2birdfeature REVAMPED: Newfoundland-style

Earlier this year I ran a series called “2birdfeature” where I zoomed in on 2 species of birds seen on Protection Island, WA, USA (where I did the fieldwork for my masters). If you would like to read about those feathered dinos, click the links below.

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I’m bringing 2birdfeature back but this time, on a different island in a different ocean. I recently had an incredible opportunity to travel around the island of Newfoundland (one half of the province of Newfoundland and Labrador, Canada) to survey boreal landbirds during their breeding season.

I live in the capital city, St. John’s, which lies on a four-armed peninsula in the Atlantic Ocean called the Avalon Peninsula. After living here for a number of years, I was eager to adventure away from the Avalon Peninsula into the heart of the island and lucky for me, all the way north to the very tip of the Northern Peninsula where polar bears and other such magical creatures call home.

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My focus was mostly migratory inland birds (lots of songbirds and woodpeckers) but I also noted many shorebirds, seabirds, and birds of prey. Mammals too! More moose than I can count, several run-ins with caribou and one very interesting morning playing hide and go…stalk?…with a rather large male black bear.

I was on the road for over a month camping in the back of my SUV and when I got lucky, putting my feet up at a number of beautiful heritage B&B’s.

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It was an incredible, if not surreal, experience to walk through some of the last wild woods that remain on our planet. I have much to say about literally going where no woman has gone before. Most of it, in terms of getting my boots stuck in Newfoundland bogs and being attacked by Greater Yellowlegs while my boots are stuck in a bog.

Come back Wednesday for the first Newfoundland-style 2birdfeature.

All of the photos on today’s post came from my Instagram account which is linked to this blog. A feed of my photos can be found in your sidebar on the right-hand side of your screen. If you’re on a phone or iPad, scroll to the bottom to see more photos from my daily adventures. I never use filters so what you see is what you get.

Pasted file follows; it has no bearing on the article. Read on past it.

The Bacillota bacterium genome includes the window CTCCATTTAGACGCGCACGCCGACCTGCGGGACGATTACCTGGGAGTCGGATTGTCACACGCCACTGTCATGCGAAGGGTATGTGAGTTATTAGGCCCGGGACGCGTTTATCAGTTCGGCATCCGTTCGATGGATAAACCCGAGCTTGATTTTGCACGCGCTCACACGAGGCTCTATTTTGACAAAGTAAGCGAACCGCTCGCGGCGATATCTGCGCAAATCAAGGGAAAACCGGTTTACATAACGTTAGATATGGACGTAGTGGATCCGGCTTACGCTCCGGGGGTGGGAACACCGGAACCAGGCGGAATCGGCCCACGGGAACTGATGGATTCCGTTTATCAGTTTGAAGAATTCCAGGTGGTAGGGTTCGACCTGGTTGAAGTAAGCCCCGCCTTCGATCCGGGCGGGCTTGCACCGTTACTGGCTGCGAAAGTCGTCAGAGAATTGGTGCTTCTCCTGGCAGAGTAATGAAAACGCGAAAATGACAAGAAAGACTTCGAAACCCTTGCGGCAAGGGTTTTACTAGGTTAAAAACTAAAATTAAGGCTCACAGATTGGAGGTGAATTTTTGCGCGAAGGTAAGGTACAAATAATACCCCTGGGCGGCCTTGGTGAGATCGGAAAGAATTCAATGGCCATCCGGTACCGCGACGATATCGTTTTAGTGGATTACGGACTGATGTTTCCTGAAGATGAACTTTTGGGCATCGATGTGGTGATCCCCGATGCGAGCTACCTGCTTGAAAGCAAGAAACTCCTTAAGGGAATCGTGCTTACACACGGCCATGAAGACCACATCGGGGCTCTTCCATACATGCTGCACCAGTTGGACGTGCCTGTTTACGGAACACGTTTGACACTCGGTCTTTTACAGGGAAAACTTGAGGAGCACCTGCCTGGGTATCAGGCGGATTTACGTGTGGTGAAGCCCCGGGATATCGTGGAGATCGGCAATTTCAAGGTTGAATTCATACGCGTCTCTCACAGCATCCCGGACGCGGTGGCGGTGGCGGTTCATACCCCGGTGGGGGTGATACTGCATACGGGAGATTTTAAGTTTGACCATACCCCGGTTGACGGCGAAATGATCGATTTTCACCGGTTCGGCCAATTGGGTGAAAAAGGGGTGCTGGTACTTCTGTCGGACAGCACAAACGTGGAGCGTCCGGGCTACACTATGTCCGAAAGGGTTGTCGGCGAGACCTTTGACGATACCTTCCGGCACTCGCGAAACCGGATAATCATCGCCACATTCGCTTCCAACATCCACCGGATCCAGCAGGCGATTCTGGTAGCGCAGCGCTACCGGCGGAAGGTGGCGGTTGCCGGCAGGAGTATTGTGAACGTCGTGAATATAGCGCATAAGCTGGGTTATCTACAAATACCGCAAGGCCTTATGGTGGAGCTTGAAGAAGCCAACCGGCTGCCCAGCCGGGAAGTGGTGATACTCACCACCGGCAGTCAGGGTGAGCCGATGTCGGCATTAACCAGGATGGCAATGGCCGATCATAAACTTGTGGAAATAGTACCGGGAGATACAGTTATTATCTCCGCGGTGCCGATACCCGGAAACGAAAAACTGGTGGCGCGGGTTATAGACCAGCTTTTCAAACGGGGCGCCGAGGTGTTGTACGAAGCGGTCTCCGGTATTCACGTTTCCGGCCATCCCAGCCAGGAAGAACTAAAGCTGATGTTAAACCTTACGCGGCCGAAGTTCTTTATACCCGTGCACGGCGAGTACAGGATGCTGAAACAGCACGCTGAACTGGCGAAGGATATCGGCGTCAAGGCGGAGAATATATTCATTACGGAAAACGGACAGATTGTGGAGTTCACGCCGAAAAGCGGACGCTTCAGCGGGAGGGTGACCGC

Tips for Bird ID: 4 Birds in St. Pete Beach

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Northern Mockingbird (Mimus polyglottos) – St. Pete Beach, FL, USA

  • Northern Mockingbird. If you’ve never seen one before you might be surprised at how drab they are. They are among the most romanticized birds (thanks, in part, to Harper Lee and that “Hush Little Baby” song). Tips for identifying: remember that when birding, always go for shape and size first, not colors. The long tail and skinny bill are best for spotting this bird. Personally, I’d rather ID this one from song. Many birds mimic other birds (and frogs, in this case) but the Northern Mockingbird always repeats a phrase 2 – 6 times. If you can only hear the bird and cannot see it, make sure to listen for a couple of minutes. Brown Thrashers repeat phrases 2 times as do Grey Catbirds, who sound nasally and garbled.
  • Mourning Dove. Another bird that is much easier to identify from its vocalizations. Sometimes, beginner birders hear doves and mistake them for owls because doves say “who, who, who” much more clearly than most owls. Mourning Doves call in intervals of who‘s at a particularly low-frequency. Once you know the shape of a dove or pigeon, it is easy to identify them, even by silhouette. My advice for this easy-to-recognize bird is to pay attention to where you are casting your gaze. Good places to look for Mourning Doves: power lines, fences, and other man-made structures.
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Mourning Dove (Zenaida macroura) – St. Pete Beach, FL, USA

  • Red-bellied Woodpecker. Though the name includes a color, it is still important to first identify the bird as a woodpecker by shape and behavior, THEN you can proceed to figure out which species you’re dealing with. Let me show you why. Here is a female Red-bellied Woodpecker that I spotted outside of my accommodations in St. Pete Beach.
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Red-bellied Woodpecker (Melanerpes carolinus) – St. Pete Beach, FL, USA

If we just ID from the name, we expect a very Woody The Woodpecker-esque bird with a bright red belly, do we not? And then if we examine the above photo, we are inclined to re-name the bird to something including a red head. But that’s already another species of woodpecker. With a complex family like the woodpeckers, look for dead giveaways like that forked tail and sturdy long bill. But more importantly, have a look at what the bird is doing. Is it darting around the trunk of a tree or utility pole quickly examining the surface with its bill? Probably a woodpecker. If you’re lucky, like me (it’s actually a mixture of luck and patience) you’ll get to glimpse the red belly of this species.

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Red-bellied Woodpecker (Melanerpes carolinus) – St. Pete Beach, FL, USA

Not much red to speak of. The dappled black and white back and the red on the head are good indicators, but not great. So how do you win with this woodpecker? You learn by looking at your field guide. And also by making yourself aware of birds’ ranges. The Red-bellied Woodpecker is found year-round in all parts of Florida so I can immediately cross off other woodpeckers that might look similar but belong to other parts of the world.

  • Bird #4 is a trick question.

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